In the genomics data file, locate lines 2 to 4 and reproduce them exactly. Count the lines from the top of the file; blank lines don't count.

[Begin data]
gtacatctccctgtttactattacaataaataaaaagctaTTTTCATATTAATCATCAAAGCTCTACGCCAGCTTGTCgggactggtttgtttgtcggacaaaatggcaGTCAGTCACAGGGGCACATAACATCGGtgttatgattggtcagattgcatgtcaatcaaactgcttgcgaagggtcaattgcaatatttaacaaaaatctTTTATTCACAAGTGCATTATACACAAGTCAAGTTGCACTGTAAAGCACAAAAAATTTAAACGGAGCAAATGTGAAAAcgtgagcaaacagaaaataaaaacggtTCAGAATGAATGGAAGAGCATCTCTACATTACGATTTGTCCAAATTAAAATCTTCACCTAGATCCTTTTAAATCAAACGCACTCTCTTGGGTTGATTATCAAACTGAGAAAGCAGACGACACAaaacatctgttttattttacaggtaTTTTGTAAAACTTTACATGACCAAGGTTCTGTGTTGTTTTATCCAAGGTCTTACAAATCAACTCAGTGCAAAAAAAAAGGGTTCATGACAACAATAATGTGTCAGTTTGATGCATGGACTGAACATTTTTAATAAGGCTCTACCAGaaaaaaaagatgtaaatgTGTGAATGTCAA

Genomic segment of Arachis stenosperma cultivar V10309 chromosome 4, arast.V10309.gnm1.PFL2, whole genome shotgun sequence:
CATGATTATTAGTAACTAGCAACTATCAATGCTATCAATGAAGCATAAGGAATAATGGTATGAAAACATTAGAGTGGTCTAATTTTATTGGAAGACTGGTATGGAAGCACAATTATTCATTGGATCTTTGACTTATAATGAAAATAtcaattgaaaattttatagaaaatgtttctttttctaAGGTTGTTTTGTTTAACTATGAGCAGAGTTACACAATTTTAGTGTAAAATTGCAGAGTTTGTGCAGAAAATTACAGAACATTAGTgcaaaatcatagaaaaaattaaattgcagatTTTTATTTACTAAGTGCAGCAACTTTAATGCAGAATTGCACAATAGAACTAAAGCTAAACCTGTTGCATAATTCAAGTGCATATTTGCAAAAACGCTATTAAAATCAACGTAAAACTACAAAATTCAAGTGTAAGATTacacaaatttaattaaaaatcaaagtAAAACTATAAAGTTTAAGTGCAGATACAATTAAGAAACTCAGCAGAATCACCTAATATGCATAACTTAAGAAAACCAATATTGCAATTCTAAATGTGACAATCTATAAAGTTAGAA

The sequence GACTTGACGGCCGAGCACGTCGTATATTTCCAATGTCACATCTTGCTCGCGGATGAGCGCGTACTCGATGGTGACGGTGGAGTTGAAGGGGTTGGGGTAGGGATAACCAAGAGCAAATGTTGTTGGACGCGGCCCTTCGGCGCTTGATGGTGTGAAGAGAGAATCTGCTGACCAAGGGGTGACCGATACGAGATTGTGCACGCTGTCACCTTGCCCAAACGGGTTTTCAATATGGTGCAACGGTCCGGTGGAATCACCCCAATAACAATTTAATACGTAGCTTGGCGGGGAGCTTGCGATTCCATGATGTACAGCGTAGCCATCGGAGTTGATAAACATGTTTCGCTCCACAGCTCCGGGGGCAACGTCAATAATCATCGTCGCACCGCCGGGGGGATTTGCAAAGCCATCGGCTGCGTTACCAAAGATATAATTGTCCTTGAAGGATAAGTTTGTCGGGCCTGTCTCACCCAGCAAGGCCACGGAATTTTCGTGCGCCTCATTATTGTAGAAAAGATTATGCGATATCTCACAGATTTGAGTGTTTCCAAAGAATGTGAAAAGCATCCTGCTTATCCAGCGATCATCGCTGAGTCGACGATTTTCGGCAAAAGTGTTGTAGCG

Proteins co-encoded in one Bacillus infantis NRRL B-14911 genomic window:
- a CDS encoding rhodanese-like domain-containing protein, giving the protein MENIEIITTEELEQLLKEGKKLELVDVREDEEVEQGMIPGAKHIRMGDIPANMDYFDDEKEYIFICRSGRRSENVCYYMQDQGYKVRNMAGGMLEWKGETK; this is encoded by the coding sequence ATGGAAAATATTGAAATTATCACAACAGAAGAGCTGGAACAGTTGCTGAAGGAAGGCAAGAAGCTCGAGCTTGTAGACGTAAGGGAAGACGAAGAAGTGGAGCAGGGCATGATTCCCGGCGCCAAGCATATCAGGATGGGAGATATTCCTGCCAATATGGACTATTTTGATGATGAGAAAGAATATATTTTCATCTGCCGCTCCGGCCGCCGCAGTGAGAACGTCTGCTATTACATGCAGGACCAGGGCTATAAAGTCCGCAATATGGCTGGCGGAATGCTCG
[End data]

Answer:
Genomic segment of Arachis stenosperma cultivar V10309 chromosome 4, arast.V10309.gnm1.PFL2, whole genome shotgun sequence:
CATGATTATTAGTAACTAGCAACTATCAATGCTATCAATGAAGCATAAGGAATAATGGTATGAAAACATTAGAGTGGTCTAATTTTATTGGAAGACTGGTATGGAAGCACAATTATTCATTGGATCTTTGACTTATAATGAAAATAtcaattgaaaattttatagaaaatgtttctttttctaAGGTTGTTTTGTTTAACTATGAGCAGAGTTACACAATTTTAGTGTAAAATTGCAGAGTTTGTGCAGAAAATTACAGAACATTAGTgcaaaatcatagaaaaaattaaattgcagatTTTTATTTACTAAGTGCAGCAACTTTAATGCAGAATTGCACAATAGAACTAAAGCTAAACCTGTTGCATAATTCAAGTGCATATTTGCAAAAACGCTATTAAAATCAACGTAAAACTACAAAATTCAAGTGTAAGATTacacaaatttaattaaaaatcaaagtAAAACTATAAAGTTTAAGTGCAGATACAATTAAGAAACTCAGCAGAATCACCTAATATGCATAACTTAAGAAAACCAATATTGCAATTCTAAATGTGACAATCTATAAAGTTAGAA

The sequence GACTTGACGGCCGAGCACGTCGTATATTTCCAATGTCACATCTTGCTCGCGGATGAGCGCGTACTCGATGGTGACGGTGGAGTTGAAGGGGTTGGGGTAGGGATAACCAAGAGCAAATGTTGTTGGACGCGGCCCTTCGGCGCTTGATGGTGTGAAGAGAGAATCTGCTGACCAAGGGGTGACCGATACGAGATTGTGCACGCTGTCACCTTGCCCAAACGGGTTTTCAATATGGTGCAACGGTCCGGTGGAATCACCCCAATAACAATTTAATACGTAGCTTGGCGGGGAGCTTGCGATTCCATGATGTACAGCGTAGCCATCGGAGTTGATAAACATGTTTCGCTCCACAGCTCCGGGGGCAACGTCAATAATCATCGTCGCACCGCCGGGGGGATTTGCAAAGCCATCGGCTGCGTTACCAAAGATATAATTGTCCTTGAAGGATAAGTTTGTCGGGCCTGTCTCACCCAGCAAGGCCACGGAATTTTCGTGCGCCTCATTATTGTAGAAAAGATTATGCGATATCTCACAGATTTGAGTGTTTCCAAAGAATGTGAAAAGCATCCTGCTTATCCAGCGATCATCGCTGAGTCGACGATTTTCGGCAAAAGTGTTGTAGCG